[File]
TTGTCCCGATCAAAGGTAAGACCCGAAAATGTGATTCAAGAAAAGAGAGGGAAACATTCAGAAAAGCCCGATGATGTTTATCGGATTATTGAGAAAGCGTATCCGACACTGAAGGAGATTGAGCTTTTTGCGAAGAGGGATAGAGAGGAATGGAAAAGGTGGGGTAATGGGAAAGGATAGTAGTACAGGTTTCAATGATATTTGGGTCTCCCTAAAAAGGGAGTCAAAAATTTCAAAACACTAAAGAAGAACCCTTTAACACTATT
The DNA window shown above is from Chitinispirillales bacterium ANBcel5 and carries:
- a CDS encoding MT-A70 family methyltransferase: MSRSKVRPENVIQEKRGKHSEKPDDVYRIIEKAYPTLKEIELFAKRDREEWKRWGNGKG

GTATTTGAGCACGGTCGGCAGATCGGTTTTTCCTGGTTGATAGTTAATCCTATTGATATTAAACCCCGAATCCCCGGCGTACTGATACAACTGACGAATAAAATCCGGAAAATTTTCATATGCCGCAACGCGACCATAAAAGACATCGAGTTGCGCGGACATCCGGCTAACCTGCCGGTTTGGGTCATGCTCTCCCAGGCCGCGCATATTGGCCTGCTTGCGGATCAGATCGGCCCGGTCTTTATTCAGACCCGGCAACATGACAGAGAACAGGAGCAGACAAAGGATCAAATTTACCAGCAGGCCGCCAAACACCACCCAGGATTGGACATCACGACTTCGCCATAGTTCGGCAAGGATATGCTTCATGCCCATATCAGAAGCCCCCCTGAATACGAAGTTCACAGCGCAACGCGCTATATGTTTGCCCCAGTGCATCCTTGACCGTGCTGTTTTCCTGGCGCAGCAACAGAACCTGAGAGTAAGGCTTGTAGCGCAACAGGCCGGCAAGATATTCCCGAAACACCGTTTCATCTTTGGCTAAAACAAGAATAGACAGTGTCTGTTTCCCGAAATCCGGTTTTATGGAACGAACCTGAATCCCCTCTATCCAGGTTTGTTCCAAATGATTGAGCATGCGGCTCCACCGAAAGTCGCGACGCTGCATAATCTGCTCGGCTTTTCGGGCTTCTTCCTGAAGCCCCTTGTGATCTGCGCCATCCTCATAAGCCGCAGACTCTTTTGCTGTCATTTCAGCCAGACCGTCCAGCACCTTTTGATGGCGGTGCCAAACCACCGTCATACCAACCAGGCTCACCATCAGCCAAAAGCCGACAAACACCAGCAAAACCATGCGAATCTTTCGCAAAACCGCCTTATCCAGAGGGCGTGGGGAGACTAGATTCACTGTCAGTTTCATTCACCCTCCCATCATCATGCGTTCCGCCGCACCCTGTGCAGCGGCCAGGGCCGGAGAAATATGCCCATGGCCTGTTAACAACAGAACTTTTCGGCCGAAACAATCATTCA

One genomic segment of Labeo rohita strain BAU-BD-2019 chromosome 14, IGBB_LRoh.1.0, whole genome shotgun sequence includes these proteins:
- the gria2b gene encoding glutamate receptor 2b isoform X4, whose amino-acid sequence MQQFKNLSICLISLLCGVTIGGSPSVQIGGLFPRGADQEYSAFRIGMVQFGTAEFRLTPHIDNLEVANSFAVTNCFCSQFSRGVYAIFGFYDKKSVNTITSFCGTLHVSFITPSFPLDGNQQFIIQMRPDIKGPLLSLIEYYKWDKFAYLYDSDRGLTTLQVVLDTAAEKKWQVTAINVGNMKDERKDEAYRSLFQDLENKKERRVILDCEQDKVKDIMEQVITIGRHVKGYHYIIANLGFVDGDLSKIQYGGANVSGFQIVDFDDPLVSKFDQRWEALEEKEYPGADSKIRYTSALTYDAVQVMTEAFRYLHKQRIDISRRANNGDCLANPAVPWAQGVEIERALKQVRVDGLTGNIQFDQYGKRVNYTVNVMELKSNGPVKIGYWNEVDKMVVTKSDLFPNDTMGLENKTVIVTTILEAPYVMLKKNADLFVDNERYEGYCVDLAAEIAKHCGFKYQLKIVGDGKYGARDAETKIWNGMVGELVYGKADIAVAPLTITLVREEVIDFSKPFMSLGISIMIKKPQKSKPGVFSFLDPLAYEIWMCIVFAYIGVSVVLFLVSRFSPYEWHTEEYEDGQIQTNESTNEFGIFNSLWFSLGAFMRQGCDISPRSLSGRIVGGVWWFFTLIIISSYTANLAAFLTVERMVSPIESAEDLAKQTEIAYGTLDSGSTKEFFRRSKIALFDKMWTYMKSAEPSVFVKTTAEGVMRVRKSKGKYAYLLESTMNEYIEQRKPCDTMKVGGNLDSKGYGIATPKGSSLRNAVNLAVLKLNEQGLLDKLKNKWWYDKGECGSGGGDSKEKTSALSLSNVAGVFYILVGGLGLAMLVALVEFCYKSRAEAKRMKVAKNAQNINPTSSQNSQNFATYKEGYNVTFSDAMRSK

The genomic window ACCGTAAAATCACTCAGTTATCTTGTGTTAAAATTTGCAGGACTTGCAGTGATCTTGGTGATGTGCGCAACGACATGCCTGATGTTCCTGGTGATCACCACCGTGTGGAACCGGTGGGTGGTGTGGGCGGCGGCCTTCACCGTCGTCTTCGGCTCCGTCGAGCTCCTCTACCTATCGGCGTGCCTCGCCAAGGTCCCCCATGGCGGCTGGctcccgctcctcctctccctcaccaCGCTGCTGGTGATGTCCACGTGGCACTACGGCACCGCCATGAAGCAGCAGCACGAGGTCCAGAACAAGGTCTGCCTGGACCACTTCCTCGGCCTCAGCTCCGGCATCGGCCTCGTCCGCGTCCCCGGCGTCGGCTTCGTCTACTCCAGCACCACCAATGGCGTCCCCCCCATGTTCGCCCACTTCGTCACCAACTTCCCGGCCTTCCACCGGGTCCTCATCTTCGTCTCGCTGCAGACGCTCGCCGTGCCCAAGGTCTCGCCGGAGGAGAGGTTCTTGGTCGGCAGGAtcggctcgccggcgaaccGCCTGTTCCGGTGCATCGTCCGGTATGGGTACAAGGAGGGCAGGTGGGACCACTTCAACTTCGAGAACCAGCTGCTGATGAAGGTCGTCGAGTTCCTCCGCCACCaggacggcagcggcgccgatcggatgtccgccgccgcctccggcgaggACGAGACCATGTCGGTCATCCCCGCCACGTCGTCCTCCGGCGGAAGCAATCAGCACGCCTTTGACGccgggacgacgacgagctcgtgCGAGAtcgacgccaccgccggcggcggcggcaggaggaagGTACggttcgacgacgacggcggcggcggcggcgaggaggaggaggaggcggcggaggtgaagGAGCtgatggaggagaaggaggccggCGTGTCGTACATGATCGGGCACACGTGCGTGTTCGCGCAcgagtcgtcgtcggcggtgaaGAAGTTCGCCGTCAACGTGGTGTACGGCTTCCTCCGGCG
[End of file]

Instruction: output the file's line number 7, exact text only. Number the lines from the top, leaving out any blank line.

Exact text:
The genomic window ACCGTAAAATCACTCAGTTATCTTGTGTTAAAATTTGCAGGACTTGCAGTGATCTTGGTGATGTGCGCAACGACATGCCTGATGTTCCTGGTGATCACCACCGTGTGGAACCGGTGGGTGGTGTGGGCGGCGGCCTTCACCGTCGTCTTCGGCTCCGTCGAGCTCCTCTACCTATCGGCGTGCCTCGCCAAGGTCCCCCATGGCGGCTGGctcccgctcctcctctccctcaccaCGCTGCTGGTGATGTCCACGTGGCACTACGGCACCGCCATGAAGCAGCAGCACGAGGTCCAGAACAAGGTCTGCCTGGACCACTTCCTCGGCCTCAGCTCCGGCATCGGCCTCGTCCGCGTCCCCGGCGTCGGCTTCGTCTACTCCAGCACCACCAATGGCGTCCCCCCCATGTTCGCCCACTTCGTCACCAACTTCCCGGCCTTCCACCGGGTCCTCATCTTCGTCTCGCTGCAGACGCTCGCCGTGCCCAAGGTCTCGCCGGAGGAGAGGTTCTTGGTCGGCAGGAtcggctcgccggcgaaccGCCTGTTCCGGTGCATCGTCCGGTATGGGTACAAGGAGGGCAGGTGGGACCACTTCAACTTCGAGAACCAGCTGCTGATGAAGGTCGTCGAGTTCCTCCGCCACCaggacggcagcggcgccgatcggatgtccgccgccgcctccggcgaggACGAGACCATGTCGGTCATCCCCGCCACGTCGTCCTCCGGCGGAAGCAATCAGCACGCCTTTGACGccgggacgacgacgagctcgtgCGAGAtcgacgccaccgccggcggcggcggcaggaggaagGTACggttcgacgacgacggcggcggcggcggcgaggaggaggaggaggcggcggaggtgaagGAGCtgatggaggagaaggaggccggCGTGTCGTACATGATCGGGCACACGTGCGTGTTCGCGCAcgagtcgtcgtcggcggtgaaGAAGTTCGCCGTCAACGTGGTGTACGGCTTCCTCCGGCG